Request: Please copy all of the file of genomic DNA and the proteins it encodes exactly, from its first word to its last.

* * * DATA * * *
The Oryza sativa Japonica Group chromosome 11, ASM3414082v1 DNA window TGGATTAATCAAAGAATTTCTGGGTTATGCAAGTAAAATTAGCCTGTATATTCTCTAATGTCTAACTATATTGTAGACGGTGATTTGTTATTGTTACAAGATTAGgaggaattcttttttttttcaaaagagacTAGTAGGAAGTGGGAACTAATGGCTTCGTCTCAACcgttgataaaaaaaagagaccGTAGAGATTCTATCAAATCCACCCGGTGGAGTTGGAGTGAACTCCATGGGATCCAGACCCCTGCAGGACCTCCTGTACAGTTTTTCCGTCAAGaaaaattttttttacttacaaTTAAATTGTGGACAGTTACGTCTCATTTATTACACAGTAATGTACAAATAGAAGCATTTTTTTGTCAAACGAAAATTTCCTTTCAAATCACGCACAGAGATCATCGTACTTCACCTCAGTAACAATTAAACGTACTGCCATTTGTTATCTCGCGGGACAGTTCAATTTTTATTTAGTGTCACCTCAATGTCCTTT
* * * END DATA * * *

The Oryza sativa Japonica Group chromosome 11, ASM3414082v1 DNA window TGGATTAATCAAAGAATTTCTGGGTTATGCAAGTAAAATTAGCCTGTATATTCTCTAATGTCTAACTATATTGTAGACGGTGATTTGTTATTGTTACAAGATTAGgaggaattcttttttttttcaaaagagacTAGTAGGAAGTGGGAACTAATGGCTTCGTCTCAACcgttgataaaaaaaagagaccGTAGAGATTCTATCAAATCCACCCGGTGGAGTTGGAGTGAACTCCATGGGATCCAGACCCCTGCAGGACCTCCTGTACAGTTTTTCCGTCAAGaaaaattttttttacttacaaTTAAATTGTGGACAGTTACGTCTCATTTATTACACAGTAATGTACAAATAGAAGCATTTTTTTGTCAAACGAAAATTTCCTTTCAAATCACGCACAGAGATCATCGTACTTCACCTCAGTAACAATTAAACGTACTGCCATTTGTTATCTCGCGGGACAGTTCAATTTTTATTTAGTGTCACCTCAATGTCCTTT